Thursday, November 20, 2014

schoolhouse odds and ends

I'm neck deep in stripping woodwork, and since I have nothing revolutionary to add as far as the process goes, I haven't felt much like blogging.  Luckily, as much as I feel like I've dropped the ball productivity wise, our carpenter had a few days to help us out.  On the agenda was installing the water table on the schoolhouse, slating the belltower, and modifying the sills and jambs on the schoolhouse windows.




The water table was made out of 10 x 1 1/2 Azek trim.  We chose the Azek since it will be resting on the concrete piers, pressed up against the 3x14 antique warehouse beams we used as our sill.  This way the sill won't be absorbing any water that could compromise the building.  To build the water table we cut three inches off at 10 degrees, then ran the other edge of the three inch piece through again at 10 degrees (then glued them up together). We went a few steps further, treating the sills and studs with tim-bor, a borate preservative that will protect against rot, carpenter ants and termites, and flashing both the top and bottom of the Azek.  The flashing was a bit of a wasted effort however, since it was only after the fact that I learned you can't use aluminum against concrete (or treated lumber), as it will corrode.  This is where it pays to do your research, as even our carpenter was unaware...

I can forgive the flashing snafu when this was all that was left of the Azek
Only available in very expensive 20 foot lengths, I didn't want to buy a fifth board

On a happier note, the slates on the cupola were almost entirely ones that had been culled from rebuilding our roof.  They had various issues including the beginnings of rot, chips and cracks - but the area is small and steep enough that the rotted slates should still have decades of life, and the chipped sections could be cut off.  This way I don't feel any guilt about using our good slates that we're saving for the front of the kitchen roof.  It looks great, although I can't tell you why I didn't take a picture of the finished roof.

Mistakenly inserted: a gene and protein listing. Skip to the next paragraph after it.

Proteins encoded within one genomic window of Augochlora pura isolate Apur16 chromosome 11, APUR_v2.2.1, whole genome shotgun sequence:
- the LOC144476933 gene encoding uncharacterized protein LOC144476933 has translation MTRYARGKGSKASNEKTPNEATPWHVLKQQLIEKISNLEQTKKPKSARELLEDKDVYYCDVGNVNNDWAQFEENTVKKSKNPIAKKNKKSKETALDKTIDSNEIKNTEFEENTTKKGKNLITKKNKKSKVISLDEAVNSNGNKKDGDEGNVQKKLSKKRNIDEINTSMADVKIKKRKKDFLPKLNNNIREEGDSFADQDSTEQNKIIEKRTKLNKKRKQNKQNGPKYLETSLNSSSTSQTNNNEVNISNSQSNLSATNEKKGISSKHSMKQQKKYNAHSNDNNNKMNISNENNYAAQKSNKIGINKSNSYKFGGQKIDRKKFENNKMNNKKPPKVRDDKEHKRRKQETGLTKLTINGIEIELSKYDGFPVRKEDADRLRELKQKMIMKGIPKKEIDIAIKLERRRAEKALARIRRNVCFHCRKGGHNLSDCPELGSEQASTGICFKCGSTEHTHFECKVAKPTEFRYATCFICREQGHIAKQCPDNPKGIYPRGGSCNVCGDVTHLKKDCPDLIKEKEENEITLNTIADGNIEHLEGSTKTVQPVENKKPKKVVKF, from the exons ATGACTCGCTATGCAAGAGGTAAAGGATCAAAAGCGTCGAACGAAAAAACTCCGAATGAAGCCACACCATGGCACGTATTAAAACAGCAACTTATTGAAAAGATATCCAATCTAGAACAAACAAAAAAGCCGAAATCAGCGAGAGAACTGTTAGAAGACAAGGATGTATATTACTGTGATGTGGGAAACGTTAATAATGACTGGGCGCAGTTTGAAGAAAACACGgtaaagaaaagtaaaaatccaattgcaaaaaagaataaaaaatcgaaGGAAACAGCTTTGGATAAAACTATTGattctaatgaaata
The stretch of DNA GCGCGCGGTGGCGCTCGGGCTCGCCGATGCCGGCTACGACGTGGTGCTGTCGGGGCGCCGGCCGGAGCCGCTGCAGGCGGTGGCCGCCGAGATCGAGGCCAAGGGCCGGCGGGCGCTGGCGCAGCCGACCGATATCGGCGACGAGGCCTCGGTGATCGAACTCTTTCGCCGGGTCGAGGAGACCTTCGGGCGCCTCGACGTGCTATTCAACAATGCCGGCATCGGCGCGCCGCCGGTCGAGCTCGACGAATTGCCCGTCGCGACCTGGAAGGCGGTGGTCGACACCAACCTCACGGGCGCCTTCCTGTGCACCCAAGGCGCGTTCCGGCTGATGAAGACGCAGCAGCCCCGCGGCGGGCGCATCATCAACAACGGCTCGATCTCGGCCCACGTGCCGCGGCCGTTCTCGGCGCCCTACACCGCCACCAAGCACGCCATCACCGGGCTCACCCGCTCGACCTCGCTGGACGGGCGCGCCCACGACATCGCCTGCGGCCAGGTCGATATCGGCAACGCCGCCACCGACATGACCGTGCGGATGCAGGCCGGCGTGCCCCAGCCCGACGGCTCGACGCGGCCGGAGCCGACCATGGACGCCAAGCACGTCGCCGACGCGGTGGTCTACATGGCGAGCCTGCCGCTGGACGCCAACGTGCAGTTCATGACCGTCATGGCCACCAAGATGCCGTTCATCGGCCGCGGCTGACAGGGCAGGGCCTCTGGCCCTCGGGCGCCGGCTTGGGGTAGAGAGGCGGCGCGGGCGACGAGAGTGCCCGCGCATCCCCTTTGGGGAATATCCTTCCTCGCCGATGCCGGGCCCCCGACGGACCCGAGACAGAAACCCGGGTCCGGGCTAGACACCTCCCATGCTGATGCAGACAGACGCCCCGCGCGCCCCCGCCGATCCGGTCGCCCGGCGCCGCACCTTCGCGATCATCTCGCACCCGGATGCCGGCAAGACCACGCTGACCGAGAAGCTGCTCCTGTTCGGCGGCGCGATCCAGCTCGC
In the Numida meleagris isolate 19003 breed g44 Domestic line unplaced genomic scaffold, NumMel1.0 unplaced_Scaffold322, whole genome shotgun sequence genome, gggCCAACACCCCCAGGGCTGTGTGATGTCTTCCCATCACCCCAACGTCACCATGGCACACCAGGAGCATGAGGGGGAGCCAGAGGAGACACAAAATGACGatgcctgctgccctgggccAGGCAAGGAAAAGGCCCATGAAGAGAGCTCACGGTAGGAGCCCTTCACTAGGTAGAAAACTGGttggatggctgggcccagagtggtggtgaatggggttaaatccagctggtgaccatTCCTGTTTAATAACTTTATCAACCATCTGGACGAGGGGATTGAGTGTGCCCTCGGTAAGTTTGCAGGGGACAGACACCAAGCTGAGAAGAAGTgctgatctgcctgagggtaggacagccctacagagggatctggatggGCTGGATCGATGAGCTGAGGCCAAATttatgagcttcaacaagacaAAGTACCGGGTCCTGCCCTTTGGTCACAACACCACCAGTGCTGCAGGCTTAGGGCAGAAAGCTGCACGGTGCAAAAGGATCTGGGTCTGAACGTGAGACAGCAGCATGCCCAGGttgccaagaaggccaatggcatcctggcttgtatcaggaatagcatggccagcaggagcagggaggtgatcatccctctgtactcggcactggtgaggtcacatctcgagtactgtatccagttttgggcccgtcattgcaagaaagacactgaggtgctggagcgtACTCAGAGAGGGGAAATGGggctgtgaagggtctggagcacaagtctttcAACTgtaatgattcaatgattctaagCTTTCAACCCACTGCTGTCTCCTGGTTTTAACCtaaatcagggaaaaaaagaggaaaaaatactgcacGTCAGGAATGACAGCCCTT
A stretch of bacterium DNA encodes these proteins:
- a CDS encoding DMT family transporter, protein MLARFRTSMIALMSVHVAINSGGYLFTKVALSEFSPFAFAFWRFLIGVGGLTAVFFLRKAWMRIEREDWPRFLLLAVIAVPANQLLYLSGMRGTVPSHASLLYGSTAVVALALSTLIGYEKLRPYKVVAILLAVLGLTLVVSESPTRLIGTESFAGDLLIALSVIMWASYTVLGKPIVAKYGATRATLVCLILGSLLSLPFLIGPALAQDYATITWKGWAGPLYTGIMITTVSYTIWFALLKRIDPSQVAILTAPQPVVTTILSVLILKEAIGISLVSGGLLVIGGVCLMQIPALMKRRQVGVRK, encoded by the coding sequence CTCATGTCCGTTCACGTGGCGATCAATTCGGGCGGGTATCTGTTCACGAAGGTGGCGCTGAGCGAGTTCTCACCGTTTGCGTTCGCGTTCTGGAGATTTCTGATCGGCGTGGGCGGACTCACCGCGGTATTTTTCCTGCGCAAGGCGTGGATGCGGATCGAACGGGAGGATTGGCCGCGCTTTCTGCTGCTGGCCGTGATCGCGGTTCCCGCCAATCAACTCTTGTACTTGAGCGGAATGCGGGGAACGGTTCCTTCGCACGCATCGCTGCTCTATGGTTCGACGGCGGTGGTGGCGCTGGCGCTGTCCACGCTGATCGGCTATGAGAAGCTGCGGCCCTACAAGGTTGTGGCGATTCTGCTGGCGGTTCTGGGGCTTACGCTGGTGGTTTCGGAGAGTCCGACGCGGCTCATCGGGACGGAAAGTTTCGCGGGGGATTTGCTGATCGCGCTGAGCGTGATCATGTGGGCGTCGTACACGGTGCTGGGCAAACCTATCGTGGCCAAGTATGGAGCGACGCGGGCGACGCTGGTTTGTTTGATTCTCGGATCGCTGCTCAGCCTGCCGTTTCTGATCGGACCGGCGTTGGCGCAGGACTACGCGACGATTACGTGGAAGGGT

Monday, November 10, 2014

let there be heat

No posts last week, I know.  But I was too busy finishing up what I needed to for our radiators to go back in.  Then, I sort of got sucked into just lounging about in the warmth.  Having heat is just so very decadent....

In our defense, it had gotten pretty damn chilly around here...


We pulled these two radiators about a month ago under the pretense of accessing the floors and trim.  Having them out of the way also meant that we could reinforce the floors underneath them and caulk all the gaps, as they had begun to weaken and deteriorate with the water moving through the walls before we bought the house.  Thankfully, the wood, though black from the water, didn't need replacement.  Even though it doesn't look the greatest, it'll never be seen again now that the rads are back.

terrible before pic, but you get the idea
that's brick on the right where the plaster had failed



Since our plumbing company (Chuba for the locals) had given us a quote we couldn't refuse, we let them do the heavy lifting (the radiators are 4 feet long and 2 1/2 feet tall).  Price-wise, removing and re-installing two radiators as well as installing a new pressure relief valve on the boiler ran us two hundred dollars.  Although we could have done it ourselves, for that price I was happy to hand over the money.  We put some plywood down to reinforce our rotten porch so the radiators didn't fall though, and decided to paint them while we were at it (they looked terrible, peeling silver on one side and substantial surface rust on the other (sooo much water in this house!))....  They got pressure washed, the worst spots wire brushed, and painted with many, many coats of Rustoleum's antique brass spray paint.  I even remembered to tape off the threading and bleeders.


And now they're in, the boiler's working, and I can worry about finishing up the woodwork.


I'd like to pretend I don't have any more deadlines, but there's only one reason Luke would be this cute...



I think he may have overheard that we're getting a puppy come Thanksgiving....

Friday, October 31, 2014

halloween humbug...

With the entry torn apart, and monster radiators occupying the front porch, the Halloween spirit never kicked in this year.  Which is sad, because Halloween?  Our favorite holiday...  Instead, I'll wish you guys a happy Halloween and fill up the rest of the post with images of Halloweens past...